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Samsung's keynote concluded with a scheduled appearance by the 42nd U.S. President Bill Clinton, who highlighted some of the ways mobile technology has helped enable the Clinton Global Initiative (CGI), a program Clinton founded in 2005 intended to build new solutions to solve some of the world's "most pressing" socioeconomic challenges. According to CGI's website, the program today has already reached out to over 400 million people in more than 180 countries.
Clinton, who said he was "utterly fascinated" by Samsung's new products and joked that cell phones weighed "about five pounds" when he was in office in 1995, spoke to some of the recent ways mobile devices have helped aid CGI's efforts.
In early 2010, for example, CGI used cell phones to help bring financial services to the nearly 90 percent of Haitians that were without bank accounts. Much of Haiti's income at the time, Clinton explained, came from remittances from Haitians working abroad. The banks would convert workers' foreign currencies to Haitian currency, which helped their businesses flourish but did little to help the citizens of Haiti who were living on less than $2 a day, Clinton said.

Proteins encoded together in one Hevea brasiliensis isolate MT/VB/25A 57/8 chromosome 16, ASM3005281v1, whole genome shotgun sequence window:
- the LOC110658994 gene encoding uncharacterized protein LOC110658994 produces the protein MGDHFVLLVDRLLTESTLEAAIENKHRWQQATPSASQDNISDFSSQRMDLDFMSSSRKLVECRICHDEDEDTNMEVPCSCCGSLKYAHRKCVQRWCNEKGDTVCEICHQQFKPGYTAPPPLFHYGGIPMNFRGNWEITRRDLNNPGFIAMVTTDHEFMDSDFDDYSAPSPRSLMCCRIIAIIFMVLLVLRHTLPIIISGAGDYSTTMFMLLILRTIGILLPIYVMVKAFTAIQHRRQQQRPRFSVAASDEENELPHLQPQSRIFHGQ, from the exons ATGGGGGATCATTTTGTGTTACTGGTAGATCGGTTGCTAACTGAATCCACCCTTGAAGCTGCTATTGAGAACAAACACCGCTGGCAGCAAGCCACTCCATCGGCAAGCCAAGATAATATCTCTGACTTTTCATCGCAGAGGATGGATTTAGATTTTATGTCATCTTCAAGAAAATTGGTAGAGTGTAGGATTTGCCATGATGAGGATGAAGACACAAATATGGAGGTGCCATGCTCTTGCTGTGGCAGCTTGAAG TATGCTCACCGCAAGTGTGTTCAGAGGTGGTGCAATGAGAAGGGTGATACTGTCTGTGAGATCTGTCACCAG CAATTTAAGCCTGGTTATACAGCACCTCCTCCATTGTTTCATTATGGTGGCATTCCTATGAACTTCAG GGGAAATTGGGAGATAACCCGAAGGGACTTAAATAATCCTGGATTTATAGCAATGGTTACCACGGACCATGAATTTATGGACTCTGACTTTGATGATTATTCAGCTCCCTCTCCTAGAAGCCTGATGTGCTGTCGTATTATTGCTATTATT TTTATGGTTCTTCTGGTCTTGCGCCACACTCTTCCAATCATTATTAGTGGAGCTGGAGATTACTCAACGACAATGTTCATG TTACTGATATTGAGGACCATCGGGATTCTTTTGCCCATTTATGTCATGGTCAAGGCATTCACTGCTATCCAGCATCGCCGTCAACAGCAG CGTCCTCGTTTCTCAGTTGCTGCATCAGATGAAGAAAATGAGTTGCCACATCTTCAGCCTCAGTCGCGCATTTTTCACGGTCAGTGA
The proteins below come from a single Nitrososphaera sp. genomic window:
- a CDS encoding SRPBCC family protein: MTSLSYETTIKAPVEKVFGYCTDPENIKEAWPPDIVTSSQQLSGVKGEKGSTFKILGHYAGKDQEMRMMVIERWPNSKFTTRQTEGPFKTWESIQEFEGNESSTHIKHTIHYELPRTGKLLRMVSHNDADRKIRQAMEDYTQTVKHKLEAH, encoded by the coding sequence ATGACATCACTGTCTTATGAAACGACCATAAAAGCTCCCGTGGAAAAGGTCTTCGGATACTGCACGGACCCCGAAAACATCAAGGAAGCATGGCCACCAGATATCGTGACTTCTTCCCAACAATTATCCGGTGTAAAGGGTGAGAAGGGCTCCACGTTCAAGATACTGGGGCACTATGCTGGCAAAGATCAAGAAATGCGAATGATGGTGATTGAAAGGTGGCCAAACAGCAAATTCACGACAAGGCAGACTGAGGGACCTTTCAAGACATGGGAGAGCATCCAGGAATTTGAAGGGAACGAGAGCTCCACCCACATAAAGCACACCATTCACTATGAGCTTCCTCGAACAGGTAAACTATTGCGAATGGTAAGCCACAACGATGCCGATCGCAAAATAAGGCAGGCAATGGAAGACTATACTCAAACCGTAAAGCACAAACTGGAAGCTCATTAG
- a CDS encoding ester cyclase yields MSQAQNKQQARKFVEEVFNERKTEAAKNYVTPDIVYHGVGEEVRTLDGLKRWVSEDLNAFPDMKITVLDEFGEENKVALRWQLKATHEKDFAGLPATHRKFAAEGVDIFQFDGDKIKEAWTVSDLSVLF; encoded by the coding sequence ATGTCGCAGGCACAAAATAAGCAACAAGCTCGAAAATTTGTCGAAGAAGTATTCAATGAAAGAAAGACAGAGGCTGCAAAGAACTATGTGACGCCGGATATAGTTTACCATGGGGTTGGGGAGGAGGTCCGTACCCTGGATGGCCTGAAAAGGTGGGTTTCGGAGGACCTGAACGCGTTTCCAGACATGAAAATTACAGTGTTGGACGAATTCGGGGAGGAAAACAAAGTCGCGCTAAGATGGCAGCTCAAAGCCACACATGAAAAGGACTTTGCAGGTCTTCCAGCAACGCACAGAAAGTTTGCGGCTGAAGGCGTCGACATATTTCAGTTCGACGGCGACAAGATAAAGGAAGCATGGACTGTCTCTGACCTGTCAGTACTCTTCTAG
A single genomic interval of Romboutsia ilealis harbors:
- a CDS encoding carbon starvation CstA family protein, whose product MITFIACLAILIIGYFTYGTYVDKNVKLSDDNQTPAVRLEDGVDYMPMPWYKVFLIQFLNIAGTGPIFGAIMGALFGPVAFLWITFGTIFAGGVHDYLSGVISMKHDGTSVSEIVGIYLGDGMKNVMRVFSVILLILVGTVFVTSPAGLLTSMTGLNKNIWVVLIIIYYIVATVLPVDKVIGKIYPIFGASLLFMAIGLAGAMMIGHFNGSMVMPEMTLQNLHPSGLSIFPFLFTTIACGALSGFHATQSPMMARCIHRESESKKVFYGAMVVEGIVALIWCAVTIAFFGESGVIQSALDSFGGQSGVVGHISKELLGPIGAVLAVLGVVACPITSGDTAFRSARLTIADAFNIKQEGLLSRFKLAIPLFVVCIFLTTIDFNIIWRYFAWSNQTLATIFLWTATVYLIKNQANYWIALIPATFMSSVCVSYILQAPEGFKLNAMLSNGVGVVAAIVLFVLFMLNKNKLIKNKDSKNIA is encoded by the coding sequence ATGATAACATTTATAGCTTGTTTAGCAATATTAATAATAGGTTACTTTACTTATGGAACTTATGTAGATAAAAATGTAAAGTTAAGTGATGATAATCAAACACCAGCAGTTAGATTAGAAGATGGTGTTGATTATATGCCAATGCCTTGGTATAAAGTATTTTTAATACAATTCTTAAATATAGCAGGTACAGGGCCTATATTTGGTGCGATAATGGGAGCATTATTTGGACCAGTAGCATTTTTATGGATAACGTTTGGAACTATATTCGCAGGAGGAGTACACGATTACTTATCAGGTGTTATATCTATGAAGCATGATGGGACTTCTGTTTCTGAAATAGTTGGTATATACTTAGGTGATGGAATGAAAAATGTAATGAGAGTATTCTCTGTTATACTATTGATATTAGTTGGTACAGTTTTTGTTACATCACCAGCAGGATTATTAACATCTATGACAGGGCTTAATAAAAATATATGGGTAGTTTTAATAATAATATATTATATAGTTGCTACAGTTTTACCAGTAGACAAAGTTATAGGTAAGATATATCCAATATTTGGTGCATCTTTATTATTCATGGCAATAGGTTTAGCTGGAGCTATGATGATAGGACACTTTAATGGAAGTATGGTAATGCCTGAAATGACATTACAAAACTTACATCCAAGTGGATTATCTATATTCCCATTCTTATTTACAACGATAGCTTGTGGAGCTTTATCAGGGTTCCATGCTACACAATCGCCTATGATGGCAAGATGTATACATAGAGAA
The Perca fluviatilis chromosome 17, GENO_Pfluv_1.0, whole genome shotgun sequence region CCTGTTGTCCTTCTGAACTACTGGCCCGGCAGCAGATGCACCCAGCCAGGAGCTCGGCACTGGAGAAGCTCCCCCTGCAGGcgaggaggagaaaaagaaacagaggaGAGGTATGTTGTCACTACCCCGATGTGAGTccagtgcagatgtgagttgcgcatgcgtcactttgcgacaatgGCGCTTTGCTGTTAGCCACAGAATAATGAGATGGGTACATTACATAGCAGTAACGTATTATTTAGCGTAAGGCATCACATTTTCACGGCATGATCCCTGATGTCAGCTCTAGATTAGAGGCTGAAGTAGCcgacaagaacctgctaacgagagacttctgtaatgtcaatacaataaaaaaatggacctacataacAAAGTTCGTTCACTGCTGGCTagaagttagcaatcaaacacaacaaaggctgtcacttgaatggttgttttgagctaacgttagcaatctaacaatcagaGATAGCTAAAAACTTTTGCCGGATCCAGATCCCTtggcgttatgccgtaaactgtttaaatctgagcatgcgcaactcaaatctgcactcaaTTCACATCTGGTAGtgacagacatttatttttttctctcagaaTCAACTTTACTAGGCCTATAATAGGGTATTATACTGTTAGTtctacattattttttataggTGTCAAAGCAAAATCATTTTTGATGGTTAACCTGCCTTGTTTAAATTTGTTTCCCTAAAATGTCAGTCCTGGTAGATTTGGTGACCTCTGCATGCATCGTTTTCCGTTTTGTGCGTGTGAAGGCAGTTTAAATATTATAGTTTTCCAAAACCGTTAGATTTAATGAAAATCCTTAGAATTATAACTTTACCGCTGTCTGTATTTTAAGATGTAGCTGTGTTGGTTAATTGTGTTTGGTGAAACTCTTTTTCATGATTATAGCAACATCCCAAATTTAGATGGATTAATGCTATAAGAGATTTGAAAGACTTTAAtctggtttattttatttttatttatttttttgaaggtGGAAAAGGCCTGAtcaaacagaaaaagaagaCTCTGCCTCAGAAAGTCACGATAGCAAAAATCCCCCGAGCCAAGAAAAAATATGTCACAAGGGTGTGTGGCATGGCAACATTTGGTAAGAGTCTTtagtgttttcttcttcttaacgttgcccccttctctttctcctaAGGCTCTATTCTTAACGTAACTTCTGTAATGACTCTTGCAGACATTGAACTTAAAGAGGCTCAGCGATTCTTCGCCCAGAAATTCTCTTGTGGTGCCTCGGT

Only 10 percent of Haitians in 2010 had a bank account, meaning they had no way to make direct transfers or deposits. But, nearly 80 percent of Haitians had cell phones, an opportunity CGI jumped on. The organization rolled out a mobile banking solution that gave Haiti's citizens access to all these services, despite not having a traditional bank account.
"The world has huge challenges, which I think technology can help to overcome," Clinton said, noting other global issues like climate change, which technology may someday be able to solve.
"This electronics show shows how much technology has changed and how much we have to look forward to," he said.